It's easy to list the reasons we love someone. And if you're loving, committed and work hard for your partner you'd definitely be a catch. But sometimes good traits can also bring trouble. Pay attention to these four traits that can be both good and bad in love.
Being loyal is an absolute must in a relationship. Standing beside your spouse in hard times and fighting for your relationship is a quality to be proud of. However, unflinching commitment in the face of constant disrespect, infidelity and abuse is not. Continuing to subject yourself or your children to emotional upset or physical harm is not worth the pride of staying loyal. Dedication is nothing to brag about when it hurts you or the ones you love.
Trust is also a foundation of a great relationship. In fact, no relationship can survive without trust. Friends, family, co-workers, employers and spouses alike need to be able to rely on the word and intentions of other people. However, trust should also have a limit. Letting your spouse convince you what you've seen, heard and know for yourself is false and convince you their version of reality is the truth is an abuse of this trust. This kind of manipulation often leaves you doubting your own feelings and confidence. Your understanding of reality soon becomes your partner's version of the world — one that undoubtedly paints them as more innocent, correct and righteous than they truly are.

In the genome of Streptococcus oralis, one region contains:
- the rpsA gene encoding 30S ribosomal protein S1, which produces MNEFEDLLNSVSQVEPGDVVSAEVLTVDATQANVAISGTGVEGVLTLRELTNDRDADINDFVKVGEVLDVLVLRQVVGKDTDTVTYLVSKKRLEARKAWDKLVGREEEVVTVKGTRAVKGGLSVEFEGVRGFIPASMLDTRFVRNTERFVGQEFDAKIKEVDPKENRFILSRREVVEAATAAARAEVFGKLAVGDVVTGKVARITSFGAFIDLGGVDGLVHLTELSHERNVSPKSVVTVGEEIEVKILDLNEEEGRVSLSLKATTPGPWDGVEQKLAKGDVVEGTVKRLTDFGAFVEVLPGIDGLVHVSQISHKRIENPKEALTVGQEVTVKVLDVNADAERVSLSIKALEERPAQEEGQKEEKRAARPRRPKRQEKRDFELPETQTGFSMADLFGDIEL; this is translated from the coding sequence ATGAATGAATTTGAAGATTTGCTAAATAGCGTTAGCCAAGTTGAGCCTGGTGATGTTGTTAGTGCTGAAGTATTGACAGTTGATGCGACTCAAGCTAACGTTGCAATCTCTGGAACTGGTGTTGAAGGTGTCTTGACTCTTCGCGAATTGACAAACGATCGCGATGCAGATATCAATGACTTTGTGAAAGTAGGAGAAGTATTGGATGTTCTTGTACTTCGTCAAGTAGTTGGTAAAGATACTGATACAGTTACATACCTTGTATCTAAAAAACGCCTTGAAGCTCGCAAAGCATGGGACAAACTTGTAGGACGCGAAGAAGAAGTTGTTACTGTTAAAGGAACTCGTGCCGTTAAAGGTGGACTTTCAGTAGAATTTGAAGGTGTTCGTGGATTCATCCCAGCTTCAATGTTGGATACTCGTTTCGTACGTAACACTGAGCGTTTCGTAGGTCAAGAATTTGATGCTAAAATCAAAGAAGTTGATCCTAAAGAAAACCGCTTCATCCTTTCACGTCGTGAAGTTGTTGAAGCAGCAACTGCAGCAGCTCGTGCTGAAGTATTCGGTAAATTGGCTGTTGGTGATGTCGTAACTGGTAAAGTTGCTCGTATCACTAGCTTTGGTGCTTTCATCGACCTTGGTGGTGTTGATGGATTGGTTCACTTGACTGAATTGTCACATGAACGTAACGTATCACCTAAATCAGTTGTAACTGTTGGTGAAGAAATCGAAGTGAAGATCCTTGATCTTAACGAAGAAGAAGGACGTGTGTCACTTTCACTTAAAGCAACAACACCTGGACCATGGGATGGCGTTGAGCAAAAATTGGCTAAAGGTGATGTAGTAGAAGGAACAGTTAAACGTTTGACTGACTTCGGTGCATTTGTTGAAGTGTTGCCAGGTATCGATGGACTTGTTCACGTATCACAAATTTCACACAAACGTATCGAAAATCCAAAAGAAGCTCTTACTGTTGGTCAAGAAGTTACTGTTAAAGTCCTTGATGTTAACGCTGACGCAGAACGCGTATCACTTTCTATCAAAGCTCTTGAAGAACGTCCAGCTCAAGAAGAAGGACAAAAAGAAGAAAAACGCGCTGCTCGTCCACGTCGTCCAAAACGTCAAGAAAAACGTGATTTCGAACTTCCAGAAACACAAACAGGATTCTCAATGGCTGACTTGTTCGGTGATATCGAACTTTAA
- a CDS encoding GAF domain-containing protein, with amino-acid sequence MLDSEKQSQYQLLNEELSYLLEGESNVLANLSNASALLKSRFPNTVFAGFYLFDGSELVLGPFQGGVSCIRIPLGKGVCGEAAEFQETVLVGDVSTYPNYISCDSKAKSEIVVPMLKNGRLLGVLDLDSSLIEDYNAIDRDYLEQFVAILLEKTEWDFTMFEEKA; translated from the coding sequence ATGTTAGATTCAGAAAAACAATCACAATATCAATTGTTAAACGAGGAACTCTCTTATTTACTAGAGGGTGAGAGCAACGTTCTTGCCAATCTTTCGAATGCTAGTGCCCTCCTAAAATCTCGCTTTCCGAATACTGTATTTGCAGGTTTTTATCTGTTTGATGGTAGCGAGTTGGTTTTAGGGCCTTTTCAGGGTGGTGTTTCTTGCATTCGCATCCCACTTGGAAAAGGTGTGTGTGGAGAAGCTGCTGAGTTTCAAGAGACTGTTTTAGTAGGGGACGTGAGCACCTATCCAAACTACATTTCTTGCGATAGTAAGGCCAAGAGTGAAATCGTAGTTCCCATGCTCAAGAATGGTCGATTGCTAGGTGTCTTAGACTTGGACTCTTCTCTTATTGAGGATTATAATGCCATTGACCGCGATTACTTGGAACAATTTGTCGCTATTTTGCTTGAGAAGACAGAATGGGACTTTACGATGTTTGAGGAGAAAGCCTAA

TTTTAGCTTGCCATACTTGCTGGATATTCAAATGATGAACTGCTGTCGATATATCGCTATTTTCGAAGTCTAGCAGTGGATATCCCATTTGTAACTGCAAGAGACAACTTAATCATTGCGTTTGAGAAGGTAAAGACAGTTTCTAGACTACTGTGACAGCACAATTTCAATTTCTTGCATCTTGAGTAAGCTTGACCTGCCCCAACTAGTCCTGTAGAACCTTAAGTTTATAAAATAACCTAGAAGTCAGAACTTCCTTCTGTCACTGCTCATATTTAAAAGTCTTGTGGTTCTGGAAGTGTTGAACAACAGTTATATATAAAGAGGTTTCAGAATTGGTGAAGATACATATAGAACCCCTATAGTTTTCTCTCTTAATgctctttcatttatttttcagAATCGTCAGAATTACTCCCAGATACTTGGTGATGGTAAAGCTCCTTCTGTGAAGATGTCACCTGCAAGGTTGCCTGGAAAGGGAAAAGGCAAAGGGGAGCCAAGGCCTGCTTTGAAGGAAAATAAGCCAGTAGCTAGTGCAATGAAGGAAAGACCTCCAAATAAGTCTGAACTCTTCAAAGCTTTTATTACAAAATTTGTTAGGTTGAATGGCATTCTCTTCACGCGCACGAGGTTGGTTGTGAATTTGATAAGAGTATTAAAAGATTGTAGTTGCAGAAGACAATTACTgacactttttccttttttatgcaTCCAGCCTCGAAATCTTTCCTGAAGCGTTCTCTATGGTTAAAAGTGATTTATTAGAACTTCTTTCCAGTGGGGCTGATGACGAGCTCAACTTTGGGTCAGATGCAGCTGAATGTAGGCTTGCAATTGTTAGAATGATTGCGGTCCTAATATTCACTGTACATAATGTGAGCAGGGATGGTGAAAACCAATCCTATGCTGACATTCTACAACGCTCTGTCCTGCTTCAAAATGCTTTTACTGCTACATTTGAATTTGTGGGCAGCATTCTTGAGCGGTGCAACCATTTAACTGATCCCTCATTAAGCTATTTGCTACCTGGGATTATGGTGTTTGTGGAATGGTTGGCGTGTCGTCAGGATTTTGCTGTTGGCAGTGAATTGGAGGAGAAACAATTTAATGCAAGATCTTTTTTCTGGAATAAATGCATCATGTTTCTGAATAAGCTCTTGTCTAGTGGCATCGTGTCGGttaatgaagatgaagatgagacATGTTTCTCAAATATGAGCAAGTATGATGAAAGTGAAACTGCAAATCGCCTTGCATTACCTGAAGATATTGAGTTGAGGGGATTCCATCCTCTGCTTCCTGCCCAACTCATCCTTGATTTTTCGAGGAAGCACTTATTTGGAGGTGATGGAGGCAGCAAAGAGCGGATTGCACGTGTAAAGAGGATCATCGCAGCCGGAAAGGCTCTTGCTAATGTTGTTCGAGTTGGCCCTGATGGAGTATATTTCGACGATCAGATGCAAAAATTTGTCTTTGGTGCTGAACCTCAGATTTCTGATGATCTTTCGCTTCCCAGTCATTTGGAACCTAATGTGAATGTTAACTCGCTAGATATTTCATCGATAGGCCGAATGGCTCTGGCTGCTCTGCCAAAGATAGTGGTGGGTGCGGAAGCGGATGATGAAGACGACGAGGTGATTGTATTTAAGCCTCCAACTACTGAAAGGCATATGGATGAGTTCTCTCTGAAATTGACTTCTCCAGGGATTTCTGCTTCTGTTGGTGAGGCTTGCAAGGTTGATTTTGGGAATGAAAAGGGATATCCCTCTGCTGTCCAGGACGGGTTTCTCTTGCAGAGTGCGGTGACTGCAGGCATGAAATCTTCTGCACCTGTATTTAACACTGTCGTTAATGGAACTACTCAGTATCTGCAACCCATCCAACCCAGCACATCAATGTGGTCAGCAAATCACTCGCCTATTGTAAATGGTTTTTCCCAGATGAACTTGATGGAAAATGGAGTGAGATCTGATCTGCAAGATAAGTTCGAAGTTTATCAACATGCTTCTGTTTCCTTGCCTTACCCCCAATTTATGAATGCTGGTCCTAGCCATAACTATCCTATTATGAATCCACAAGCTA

Compassion and empathy are cornerstones of healthy, supportive relationships. You need to feel that your partner understands you, and feel safe being vulnerable with them. But when empathy trumps logic, you may start making excuses for your partner's bad behavior. An untreated trauma, difficult childhood or recent tragedy can make big waves in life and love. But sometimes tough love is the best medicine. Allowing your spouse to wallow in self-pity and continue to go untreated is not helping them or your relationship. Being compassionate can't blind you to the self-improvement your spouse needs.
Good people and good relationships are built on honesty. But people's egos are fragile, and finding the line between encouragement and outright lying is difficult. Sometimes, protecting someone's feelings may outweigh the instinct to be honest. People who are completely honest about everything tend to hurt feelings because most people are actually quite comfortable telling and hearing little white lies. Many of us have positively skewed visions of ourselves and it isn't until a brutally honest "mirror" comes and shows us what we're really like, that we get an unadulterated perspective on ourselves.
This can be an impossible pill to swallow in a relationship. If you are going to be unwaveringly honest, do your best to soften the blows by adding encouragement and support to what you say. If you don't like something, suggest what you think would work better. If you don't think a plan will work, bring up potential challenges and ask your partner for solutions. Divert the attention away from your opinions and the negative while still telling the truth.
Too much of anything can be bad, so be careful about overdoing it on the good stuff. The key to any great relationship is balance. Find a happy medium and keep your partnership full of love.